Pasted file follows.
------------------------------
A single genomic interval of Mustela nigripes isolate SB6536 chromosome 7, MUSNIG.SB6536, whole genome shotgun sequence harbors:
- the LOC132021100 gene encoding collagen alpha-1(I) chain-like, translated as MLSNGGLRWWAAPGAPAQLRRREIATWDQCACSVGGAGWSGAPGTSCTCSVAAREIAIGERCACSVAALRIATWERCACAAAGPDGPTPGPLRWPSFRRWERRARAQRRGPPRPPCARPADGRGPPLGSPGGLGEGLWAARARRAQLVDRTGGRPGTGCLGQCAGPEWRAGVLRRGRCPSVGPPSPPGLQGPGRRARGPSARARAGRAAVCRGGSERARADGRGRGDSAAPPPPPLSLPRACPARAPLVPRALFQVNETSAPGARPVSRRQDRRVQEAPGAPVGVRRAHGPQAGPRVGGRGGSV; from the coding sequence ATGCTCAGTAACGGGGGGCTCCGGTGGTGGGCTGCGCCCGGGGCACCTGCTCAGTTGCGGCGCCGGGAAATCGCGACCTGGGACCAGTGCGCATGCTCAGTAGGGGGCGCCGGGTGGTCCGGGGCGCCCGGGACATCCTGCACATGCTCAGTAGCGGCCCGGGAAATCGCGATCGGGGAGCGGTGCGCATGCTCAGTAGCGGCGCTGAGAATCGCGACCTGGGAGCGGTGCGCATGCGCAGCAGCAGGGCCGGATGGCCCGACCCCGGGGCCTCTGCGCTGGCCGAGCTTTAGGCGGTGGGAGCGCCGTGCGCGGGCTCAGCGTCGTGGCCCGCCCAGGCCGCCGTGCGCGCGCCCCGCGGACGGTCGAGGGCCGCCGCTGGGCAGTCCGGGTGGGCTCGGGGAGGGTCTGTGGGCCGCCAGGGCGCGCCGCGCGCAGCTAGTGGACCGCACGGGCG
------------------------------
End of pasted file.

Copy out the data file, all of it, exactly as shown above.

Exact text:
A single genomic interval of Mustela nigripes isolate SB6536 chromosome 7, MUSNIG.SB6536, whole genome shotgun sequence harbors:
- the LOC132021100 gene encoding collagen alpha-1(I) chain-like, translated as MLSNGGLRWWAAPGAPAQLRRREIATWDQCACSVGGAGWSGAPGTSCTCSVAAREIAIGERCACSVAALRIATWERCACAAAGPDGPTPGPLRWPSFRRWERRARAQRRGPPRPPCARPADGRGPPLGSPGGLGEGLWAARARRAQLVDRTGGRPGTGCLGQCAGPEWRAGVLRRGRCPSVGPPSPPGLQGPGRRARGPSARARAGRAAVCRGGSERARADGRGRGDSAAPPPPPLSLPRACPARAPLVPRALFQVNETSAPGARPVSRRQDRRVQEAPGAPVGVRRAHGPQAGPRVGGRGGSV; from the coding sequence ATGCTCAGTAACGGGGGGCTCCGGTGGTGGGCTGCGCCCGGGGCACCTGCTCAGTTGCGGCGCCGGGAAATCGCGACCTGGGACCAGTGCGCATGCTCAGTAGGGGGCGCCGGGTGGTCCGGGGCGCCCGGGACATCCTGCACATGCTCAGTAGCGGCCCGGGAAATCGCGATCGGGGAGCGGTGCGCATGCTCAGTAGCGGCGCTGAGAATCGCGACCTGGGAGCGGTGCGCATGCGCAGCAGCAGGGCCGGATGGCCCGACCCCGGGGCCTCTGCGCTGGCCGAGCTTTAGGCGGTGGGAGCGCCGTGCGCGGGCTCAGCGTCGTGGCCCGCCCAGGCCGCCGTGCGCGCGCCCCGCGGACGGTCGAGGGCCGCCGCTGGGCAGTCCGGGTGGGCTCGGGGAGGGTCTGTGGGCCGCCAGGGCGCGCCGCGCGCAGCTAGTGGACCGCACGGGCG